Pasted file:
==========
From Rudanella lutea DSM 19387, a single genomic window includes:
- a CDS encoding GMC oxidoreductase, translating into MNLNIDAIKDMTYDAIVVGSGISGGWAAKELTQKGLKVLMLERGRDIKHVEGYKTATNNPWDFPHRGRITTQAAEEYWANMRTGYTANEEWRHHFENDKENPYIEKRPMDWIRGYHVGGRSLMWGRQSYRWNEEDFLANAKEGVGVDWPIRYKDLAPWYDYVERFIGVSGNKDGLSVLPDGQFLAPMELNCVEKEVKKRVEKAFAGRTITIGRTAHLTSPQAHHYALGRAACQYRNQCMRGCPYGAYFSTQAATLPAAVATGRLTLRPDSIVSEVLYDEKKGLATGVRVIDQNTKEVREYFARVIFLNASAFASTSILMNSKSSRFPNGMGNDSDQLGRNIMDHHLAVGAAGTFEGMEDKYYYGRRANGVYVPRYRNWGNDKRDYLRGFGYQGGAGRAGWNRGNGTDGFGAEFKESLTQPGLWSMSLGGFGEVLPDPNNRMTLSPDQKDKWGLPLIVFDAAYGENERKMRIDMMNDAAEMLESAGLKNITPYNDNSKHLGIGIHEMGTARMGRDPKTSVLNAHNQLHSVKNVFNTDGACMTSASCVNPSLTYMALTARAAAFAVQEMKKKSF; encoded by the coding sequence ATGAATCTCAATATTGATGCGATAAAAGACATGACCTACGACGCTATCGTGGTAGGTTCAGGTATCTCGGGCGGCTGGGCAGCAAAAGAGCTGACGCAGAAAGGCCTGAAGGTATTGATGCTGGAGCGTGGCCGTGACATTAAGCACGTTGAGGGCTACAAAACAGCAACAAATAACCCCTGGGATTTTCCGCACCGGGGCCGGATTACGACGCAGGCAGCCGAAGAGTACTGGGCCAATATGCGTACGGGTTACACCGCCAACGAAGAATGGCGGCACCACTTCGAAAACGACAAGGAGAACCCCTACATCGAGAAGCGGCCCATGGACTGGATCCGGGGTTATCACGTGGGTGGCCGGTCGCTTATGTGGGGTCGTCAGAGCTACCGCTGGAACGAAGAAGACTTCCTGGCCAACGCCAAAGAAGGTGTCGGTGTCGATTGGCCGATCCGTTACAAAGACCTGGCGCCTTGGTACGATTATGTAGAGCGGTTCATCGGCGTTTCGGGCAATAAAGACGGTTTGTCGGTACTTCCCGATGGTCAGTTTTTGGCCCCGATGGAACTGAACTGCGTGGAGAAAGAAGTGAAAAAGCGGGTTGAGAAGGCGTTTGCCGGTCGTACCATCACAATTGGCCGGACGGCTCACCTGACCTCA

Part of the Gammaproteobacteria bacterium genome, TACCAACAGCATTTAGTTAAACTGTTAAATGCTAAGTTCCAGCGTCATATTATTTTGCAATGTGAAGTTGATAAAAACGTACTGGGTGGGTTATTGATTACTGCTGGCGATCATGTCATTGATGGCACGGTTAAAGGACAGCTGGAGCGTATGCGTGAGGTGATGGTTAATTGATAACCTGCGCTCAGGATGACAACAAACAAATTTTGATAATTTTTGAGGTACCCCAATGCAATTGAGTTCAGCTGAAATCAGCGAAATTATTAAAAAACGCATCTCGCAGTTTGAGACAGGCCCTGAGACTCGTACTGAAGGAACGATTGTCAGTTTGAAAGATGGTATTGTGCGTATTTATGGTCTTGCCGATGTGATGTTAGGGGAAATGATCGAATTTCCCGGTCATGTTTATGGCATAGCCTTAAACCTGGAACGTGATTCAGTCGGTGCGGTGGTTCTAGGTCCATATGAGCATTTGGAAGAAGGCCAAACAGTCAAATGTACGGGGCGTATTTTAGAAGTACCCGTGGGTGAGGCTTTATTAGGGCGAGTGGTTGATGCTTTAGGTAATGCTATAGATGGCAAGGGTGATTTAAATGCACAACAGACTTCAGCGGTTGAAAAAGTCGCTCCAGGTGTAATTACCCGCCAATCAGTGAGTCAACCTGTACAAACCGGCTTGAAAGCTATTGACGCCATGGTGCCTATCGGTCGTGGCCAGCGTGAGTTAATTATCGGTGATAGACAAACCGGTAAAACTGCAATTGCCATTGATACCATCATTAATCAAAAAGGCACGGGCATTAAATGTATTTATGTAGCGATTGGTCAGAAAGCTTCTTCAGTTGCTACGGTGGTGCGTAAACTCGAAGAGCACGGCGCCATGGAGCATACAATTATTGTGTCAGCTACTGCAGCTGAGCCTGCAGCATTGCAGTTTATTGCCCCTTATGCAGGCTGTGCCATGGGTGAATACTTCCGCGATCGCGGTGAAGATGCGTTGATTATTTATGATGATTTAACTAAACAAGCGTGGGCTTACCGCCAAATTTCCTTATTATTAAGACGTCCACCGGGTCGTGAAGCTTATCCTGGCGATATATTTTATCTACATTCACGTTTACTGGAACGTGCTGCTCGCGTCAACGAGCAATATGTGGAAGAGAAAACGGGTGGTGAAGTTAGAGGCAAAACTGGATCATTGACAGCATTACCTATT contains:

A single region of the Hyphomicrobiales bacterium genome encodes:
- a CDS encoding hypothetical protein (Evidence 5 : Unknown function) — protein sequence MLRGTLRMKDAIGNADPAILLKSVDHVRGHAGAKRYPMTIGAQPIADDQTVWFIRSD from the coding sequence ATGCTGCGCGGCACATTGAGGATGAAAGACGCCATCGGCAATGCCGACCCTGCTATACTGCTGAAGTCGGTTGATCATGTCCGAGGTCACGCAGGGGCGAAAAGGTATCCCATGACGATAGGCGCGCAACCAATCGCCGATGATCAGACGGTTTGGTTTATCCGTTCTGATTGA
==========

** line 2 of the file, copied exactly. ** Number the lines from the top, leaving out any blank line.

- a CDS encoding GMC oxidoreductase, translating into MNLNIDAIKDMTYDAIVVGSGISGGWAAKELTQKGLKVLMLERGRDIKHVEGYKTATNNPWDFPHRGRITTQAAEEYWANMRTGYTANEEWRHHFENDKENPYIEKRPMDWIRGYHVGGRSLMWGRQSYRWNEEDFLANAKEGVGVDWPIRYKDLAPWYDYVERFIGVSGNKDGLSVLPDGQFLAPMELNCVEKEVKKRVEKAFAGRTITIGRTAHLTSPQAHHYALGRAACQYRNQCMRGCPYGAYFSTQAATLPAAVATGRLTLRPDSIVSEVLYDEKKGLATGVRVIDQNTKEVREYFARVIFLNASAFASTSILMNSKSSRFPNGMGNDSDQLGRNIMDHHLAVGAAGTFEGMEDKYYYGRRANGVYVPRYRNWGNDKRDYLRGFGYQGGAGRAGWNRGNGTDGFGAEFKESLTQPGLWSMSLGGFGEVLPDPNNRMTLSPDQKDKWGLPLIVFDAAYGENERKMRIDMMNDAAEMLESAGLKNITPYNDNSKHLGIGIHEMGTARMGRDPKTSVLNAHNQLHSVKNVFNTDGACMTSASCVNPSLTYMALTARAAAFAVQEMKKKSF; encoded by the coding sequence ATGAATCTCAATATTGATGCGATAAAAGACATGACCTACGACGCTATCGTGGTAGGTTCAGGTATCTCGGGCGGCTGGGCAGCAAAAGAGCTGACGCAGAAAGGCCTGAAGGTATTGATGCTGGAGCGTGGCCGTGACATTAAGCACGTTGAGGGCTACAAAACAGCAACAAATAACCCCTGGGATTTTCCGCACCGGGGCCGGATTACGACGCAGGCAGCCGAAGAGTACTGGGCCAATATGCGTACGGGTTACACCGCCAACGAAGAATGGCGGCACCACTTCGAAAACGACAAGGAGAACCCCTACATCGAGAAGCGGCCCATGGACTGGATCCGGGGTTATCACGTGGGTGGCCGGTCGCTTATGTGGGGTCGTCAGAGCTACCGCTGGAACGAAGAAGACTTCCTGGCCAACGCCAAAGAAGGTGTCGGTGTCGATTGGCCGATCCGTTACAAAGACCTGGCGCCTTGGTACGATTATGTAGAGCGGTTCATCGGCGTTTCGGGCAATAAAGACGGTTTGTCGGTACTTCCCGATGGTCAGTTTTTGGCCCCGATGGAACTGAACTGCGTGGAGAAAGAAGTGAAAAAGCGGGTTGAGAAGGCGTTTGCCGGTCGTACCATCACAATTGGCCGGACGGCTCACCTGACCTCA